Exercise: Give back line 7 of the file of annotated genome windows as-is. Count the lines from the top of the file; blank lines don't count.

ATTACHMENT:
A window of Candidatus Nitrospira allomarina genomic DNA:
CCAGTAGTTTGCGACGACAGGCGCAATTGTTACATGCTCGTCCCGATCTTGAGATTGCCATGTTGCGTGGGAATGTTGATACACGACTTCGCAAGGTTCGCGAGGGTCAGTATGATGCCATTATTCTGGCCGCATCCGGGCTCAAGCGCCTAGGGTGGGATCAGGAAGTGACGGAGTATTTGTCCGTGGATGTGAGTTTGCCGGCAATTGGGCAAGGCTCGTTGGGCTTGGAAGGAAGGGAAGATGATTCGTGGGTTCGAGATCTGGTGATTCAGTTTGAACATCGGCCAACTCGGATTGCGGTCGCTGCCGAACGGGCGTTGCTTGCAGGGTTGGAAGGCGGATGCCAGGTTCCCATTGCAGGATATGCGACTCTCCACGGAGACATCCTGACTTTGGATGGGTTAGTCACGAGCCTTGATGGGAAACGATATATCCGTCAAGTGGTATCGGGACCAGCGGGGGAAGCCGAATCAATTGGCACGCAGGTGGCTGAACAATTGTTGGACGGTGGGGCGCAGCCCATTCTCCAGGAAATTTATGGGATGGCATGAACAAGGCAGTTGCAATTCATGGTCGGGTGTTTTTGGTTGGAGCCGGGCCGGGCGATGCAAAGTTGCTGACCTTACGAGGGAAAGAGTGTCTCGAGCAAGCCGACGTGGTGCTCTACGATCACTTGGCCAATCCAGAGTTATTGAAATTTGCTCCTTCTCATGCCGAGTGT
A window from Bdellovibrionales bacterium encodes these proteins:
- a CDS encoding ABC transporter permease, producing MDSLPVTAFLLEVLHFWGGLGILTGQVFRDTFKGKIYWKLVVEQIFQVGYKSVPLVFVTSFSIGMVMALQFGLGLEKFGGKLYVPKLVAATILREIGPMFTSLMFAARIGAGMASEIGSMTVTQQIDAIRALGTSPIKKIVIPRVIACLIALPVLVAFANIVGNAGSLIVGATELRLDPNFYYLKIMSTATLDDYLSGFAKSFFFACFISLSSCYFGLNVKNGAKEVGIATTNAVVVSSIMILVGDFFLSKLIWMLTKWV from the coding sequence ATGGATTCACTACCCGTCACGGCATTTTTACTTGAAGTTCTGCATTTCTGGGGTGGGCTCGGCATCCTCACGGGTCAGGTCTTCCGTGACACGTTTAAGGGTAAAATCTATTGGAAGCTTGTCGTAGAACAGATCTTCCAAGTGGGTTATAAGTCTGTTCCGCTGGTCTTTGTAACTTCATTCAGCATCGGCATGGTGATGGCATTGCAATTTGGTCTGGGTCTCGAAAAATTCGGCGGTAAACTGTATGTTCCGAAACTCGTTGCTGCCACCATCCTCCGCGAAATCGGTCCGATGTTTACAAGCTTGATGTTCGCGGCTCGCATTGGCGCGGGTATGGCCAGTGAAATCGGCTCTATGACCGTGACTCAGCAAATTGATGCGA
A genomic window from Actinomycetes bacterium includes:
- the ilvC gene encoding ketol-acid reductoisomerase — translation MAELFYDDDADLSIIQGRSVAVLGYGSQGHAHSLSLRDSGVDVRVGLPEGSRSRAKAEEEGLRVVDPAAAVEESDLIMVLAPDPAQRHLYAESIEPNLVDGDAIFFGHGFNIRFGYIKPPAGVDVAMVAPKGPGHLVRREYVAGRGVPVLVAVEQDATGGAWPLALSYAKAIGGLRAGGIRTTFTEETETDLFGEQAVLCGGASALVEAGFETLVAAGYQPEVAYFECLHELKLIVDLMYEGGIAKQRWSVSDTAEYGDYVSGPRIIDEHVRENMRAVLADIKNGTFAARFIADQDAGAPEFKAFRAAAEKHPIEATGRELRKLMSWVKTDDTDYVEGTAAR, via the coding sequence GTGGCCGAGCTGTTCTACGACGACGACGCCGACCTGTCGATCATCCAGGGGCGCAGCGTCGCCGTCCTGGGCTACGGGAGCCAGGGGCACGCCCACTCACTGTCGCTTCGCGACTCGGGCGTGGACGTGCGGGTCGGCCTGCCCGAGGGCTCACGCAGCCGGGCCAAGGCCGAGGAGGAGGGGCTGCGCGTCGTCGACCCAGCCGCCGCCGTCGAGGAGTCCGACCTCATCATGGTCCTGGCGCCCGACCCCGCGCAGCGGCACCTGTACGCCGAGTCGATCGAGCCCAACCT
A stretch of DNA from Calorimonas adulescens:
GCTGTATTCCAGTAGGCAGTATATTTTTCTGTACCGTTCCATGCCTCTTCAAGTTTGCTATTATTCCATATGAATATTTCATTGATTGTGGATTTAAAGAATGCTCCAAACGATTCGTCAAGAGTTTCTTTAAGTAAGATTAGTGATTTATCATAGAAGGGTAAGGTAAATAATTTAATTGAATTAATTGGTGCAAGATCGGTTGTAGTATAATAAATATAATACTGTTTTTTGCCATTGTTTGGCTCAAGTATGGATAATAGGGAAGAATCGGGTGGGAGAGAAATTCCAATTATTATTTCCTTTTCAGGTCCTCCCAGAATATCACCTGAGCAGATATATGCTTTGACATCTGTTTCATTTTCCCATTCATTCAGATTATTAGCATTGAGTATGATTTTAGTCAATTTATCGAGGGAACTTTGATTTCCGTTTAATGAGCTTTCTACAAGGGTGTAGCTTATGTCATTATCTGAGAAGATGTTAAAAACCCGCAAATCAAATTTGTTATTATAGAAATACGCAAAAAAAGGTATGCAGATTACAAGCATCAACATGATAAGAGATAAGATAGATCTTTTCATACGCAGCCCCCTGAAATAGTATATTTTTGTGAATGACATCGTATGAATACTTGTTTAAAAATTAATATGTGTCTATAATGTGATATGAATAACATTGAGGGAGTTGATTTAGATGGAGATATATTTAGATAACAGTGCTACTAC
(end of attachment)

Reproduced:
A stretch of DNA from Calorimonas adulescens: